“fix what they regarded as conservatives’ failure to keep central the ideals of race that had previously guided immigrant policies, upheld segregation, and maintained white control of central private and public institutions” (77).

The italics there are mine. Berry is referencing our 1920s immigrant policies, in force through the mid-60s, that placed quotas on immigration based on nation of origin. The goal wasn’t to bring to America the immigrants who most needed to flee or the ones who had the skills to enhance America’s economic or cultural interests but the ones who were white. Mid-century whites were angry that political conservatives weren’t taking up the racist policies of the past. Many of the people Berry profiles wrote for outlets like National Review or were part of the John Birch Society but ultimately didn’t feel that these icons of conservatism were properly anti-Semitic or racist.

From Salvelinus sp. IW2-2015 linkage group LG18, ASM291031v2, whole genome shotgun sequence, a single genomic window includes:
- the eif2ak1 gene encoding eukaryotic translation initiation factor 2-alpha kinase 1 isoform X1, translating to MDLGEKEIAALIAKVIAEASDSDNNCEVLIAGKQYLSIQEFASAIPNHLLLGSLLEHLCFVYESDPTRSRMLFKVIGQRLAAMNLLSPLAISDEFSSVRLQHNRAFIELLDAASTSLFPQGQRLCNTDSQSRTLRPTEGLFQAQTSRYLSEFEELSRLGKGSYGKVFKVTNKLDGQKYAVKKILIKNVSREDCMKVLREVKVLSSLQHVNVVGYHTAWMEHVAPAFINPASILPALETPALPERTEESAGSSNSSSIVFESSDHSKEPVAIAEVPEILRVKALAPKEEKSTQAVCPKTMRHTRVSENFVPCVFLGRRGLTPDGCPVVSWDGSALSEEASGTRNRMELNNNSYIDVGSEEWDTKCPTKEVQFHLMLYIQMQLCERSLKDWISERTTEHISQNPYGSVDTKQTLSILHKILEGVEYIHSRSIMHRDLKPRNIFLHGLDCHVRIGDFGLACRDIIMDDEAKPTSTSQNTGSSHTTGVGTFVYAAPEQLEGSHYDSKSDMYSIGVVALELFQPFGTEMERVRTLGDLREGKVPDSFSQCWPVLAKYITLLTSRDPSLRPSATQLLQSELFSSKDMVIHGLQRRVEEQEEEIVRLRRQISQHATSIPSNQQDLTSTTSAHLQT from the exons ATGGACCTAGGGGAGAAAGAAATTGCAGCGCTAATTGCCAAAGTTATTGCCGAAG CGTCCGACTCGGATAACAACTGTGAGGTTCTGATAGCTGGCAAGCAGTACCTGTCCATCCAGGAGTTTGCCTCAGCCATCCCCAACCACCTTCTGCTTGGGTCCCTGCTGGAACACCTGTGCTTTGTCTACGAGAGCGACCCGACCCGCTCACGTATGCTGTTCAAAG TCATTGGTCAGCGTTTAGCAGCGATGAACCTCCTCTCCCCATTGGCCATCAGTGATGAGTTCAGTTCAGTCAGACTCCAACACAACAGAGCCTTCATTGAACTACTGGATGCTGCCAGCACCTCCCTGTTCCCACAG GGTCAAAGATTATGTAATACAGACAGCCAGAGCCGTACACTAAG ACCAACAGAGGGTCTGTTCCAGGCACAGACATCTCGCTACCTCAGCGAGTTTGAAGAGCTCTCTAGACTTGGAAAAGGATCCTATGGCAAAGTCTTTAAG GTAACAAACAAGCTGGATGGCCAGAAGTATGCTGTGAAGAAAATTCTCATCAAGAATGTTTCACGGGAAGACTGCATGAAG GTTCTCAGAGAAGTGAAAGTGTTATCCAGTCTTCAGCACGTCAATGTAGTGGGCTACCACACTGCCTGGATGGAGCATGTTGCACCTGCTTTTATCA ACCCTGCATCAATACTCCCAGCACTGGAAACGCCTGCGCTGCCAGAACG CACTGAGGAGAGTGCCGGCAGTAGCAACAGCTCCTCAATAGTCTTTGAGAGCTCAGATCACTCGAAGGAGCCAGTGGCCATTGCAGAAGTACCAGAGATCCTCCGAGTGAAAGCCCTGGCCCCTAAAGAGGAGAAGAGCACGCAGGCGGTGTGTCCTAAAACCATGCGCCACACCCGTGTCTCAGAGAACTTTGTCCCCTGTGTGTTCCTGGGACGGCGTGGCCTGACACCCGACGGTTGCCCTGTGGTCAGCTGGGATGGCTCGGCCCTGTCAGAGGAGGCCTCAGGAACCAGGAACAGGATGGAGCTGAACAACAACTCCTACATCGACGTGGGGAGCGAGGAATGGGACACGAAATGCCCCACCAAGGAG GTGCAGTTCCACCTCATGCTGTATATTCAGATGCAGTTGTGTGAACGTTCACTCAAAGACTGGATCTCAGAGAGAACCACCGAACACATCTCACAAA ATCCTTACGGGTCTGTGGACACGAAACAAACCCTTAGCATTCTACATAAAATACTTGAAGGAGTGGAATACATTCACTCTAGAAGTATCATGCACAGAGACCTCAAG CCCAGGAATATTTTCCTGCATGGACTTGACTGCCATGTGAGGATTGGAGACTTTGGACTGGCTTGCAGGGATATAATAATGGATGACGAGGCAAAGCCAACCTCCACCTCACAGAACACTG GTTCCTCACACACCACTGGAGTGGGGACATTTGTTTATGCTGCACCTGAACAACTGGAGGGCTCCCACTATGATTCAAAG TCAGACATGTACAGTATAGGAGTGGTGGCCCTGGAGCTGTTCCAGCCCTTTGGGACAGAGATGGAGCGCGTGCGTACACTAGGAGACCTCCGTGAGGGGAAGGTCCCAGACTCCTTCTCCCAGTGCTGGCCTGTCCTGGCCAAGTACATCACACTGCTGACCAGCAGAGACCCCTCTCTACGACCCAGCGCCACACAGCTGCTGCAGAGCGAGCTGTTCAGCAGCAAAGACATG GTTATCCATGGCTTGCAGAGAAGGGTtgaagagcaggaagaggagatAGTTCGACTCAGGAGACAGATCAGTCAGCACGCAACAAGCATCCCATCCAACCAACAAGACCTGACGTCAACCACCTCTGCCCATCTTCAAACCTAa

The logic of white supremacy is the logic Trump that uses now. There is nothing about a Norwegian (who Trump wants more of) that makes them useful to the US. Indeed, it is immigrants from the places Trump most despises who do so much of the hard work here: farm work, meat packing, sanitation work in hospitals, hotel cleaning, elder care and child care. By Norwegian, Trump just means white. He wants white immigrants.

Trump is not alone in his thinking. Coolidge signed the Johnson-Reed Act that gave us Asian exclusion and quotas for European immigrants. And it stood as law for 40 years over 6 presidents. Berry writes: